If any of us needs more proof that China is rapidly becoming a quintessentially middle class nation – with all that portends for companies whose products appeal to those with a bit of coin in their pocket – then take a look at the divorce statistics.
The number of divorces soared 13.2 per cent last year in Shanghai, while marriages declined 3 per cent. According to city hall data, divorces – were still well short of marriages – at 44,000 versus 144,000. But we can see which way things are going.
General Motors is counting on persuading China’s nouveaux riches – some of the world’s most devoted connoisseurs of German luxury in motion – that what they really want is an all-American Cadillac.
Mao Zedong decreed that Chinese communism should have its very own luxury car, so he launched the Red Flag limo in 1958.
More than half a century later, China still does not have much of a luxury car industry: even the chairman’s political heirs prefer to drive foreign. But maybe that all is about to change.
Spare a thought for Mickey D. Just when McDonald’s was successfully moving away from its burger-centric menu in China – which generally prefers chicken – along came bird flu to bedevil its new avian offerings.
And now that the US burger giant is trying to localise the menu further by introducing rice dishes – a couple of years after Yum’s KFC did the same thing – Chinese diners still seem unimpressed.
The average American in the US pork belt knows one thing about pigs in China: they float.
So it’s hardly surprising that some US legislators have raised concerns about the food safety implications of the proposed takeover of the pork powerhouse Smithfield Foods, by a Chinese purveyor of pig meat.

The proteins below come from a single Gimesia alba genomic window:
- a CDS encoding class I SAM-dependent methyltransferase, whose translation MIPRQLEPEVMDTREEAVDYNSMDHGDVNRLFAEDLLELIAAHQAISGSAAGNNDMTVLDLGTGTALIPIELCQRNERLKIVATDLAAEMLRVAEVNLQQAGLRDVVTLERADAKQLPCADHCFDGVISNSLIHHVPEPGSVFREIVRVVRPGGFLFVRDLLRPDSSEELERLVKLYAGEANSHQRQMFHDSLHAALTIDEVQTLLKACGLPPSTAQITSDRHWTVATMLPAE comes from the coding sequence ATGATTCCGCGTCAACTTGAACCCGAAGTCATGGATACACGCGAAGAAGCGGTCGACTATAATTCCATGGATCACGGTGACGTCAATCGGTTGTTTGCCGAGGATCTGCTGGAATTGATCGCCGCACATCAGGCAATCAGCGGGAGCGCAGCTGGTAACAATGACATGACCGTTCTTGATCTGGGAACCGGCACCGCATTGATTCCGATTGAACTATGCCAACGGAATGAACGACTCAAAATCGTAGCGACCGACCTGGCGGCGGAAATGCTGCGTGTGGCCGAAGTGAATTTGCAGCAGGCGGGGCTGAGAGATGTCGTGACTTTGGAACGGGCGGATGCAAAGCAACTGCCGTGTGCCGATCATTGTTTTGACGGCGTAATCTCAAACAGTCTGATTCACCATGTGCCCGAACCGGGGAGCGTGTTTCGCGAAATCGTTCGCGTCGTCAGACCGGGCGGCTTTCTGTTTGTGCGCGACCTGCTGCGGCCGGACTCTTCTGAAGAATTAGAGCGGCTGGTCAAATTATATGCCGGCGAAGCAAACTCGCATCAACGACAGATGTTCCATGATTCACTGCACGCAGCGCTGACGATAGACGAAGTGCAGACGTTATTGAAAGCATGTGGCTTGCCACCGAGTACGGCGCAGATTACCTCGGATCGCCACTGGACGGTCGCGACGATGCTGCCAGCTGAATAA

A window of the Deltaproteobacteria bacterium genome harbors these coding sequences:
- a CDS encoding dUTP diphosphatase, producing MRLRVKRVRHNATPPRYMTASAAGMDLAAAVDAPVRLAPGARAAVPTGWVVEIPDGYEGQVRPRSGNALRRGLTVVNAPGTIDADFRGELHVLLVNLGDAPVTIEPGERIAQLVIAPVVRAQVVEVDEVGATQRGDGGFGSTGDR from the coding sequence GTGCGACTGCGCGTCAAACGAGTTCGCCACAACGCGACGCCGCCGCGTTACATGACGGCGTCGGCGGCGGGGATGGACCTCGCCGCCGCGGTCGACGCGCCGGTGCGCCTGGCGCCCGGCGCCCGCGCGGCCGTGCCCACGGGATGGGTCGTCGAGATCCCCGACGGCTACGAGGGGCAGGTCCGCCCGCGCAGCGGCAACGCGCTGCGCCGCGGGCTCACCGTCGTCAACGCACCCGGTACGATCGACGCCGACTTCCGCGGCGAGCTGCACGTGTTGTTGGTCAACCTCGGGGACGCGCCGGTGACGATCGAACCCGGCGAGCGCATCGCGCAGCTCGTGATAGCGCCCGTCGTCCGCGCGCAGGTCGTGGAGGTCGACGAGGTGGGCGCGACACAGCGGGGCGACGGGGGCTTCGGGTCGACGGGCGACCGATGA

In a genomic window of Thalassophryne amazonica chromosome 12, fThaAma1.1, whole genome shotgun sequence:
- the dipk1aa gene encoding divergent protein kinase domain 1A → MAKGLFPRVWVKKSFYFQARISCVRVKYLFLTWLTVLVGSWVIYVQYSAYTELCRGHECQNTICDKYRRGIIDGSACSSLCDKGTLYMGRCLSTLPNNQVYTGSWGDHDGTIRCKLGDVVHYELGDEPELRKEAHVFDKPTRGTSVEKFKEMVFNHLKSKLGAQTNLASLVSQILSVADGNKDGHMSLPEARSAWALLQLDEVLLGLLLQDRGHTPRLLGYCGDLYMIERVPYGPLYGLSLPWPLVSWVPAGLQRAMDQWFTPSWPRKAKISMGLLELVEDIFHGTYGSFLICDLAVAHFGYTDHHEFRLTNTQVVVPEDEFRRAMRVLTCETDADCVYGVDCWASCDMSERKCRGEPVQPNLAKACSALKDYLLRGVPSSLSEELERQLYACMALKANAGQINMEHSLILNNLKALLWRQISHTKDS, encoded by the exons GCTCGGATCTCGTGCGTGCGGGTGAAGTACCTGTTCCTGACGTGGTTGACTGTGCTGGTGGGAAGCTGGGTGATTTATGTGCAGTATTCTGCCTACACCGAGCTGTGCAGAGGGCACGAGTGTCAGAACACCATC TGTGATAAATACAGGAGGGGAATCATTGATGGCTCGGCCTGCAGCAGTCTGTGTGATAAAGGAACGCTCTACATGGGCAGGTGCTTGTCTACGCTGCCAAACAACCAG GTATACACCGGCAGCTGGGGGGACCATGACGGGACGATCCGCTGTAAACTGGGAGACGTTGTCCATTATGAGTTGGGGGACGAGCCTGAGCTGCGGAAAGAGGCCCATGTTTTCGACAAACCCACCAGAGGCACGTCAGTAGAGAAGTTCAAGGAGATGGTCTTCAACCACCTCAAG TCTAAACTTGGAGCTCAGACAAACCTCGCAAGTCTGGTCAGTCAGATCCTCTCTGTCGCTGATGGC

The issue, of course, is not just the flotation properties of Chinese porkers, over 10,000 of which were found dead in the Shanghai water supply earlier this year. It’s the health worries that they bring to the surface.
China’s parents will do anything to help their child succeed in life – and at this time of year, that means attending to even the most miniscule details of their sleep and evacuation patterns to guarantee maximum success in college entrance exams (gaokao) in the first week of June.
Parents throughout China are booking hotels and restaurants near every exam venue, to make sure their child can study until the very last minute on exam day, and eat nutritious meals nearby that will not send him out of the examination halls with the kind of bowel complaint that could consume precious exam minutes.
Worried about the slowdown in the Chinese economy? Or Beijing’s austerity drive? Lane Crawford, the iconic Hong Kong purveyor of luxury brands, is not.
It says the time is just right to open a shop in Shanghai which, at 150,000 square feet, is twice the size of any other Lane Crawford store anywhere. It will open in September.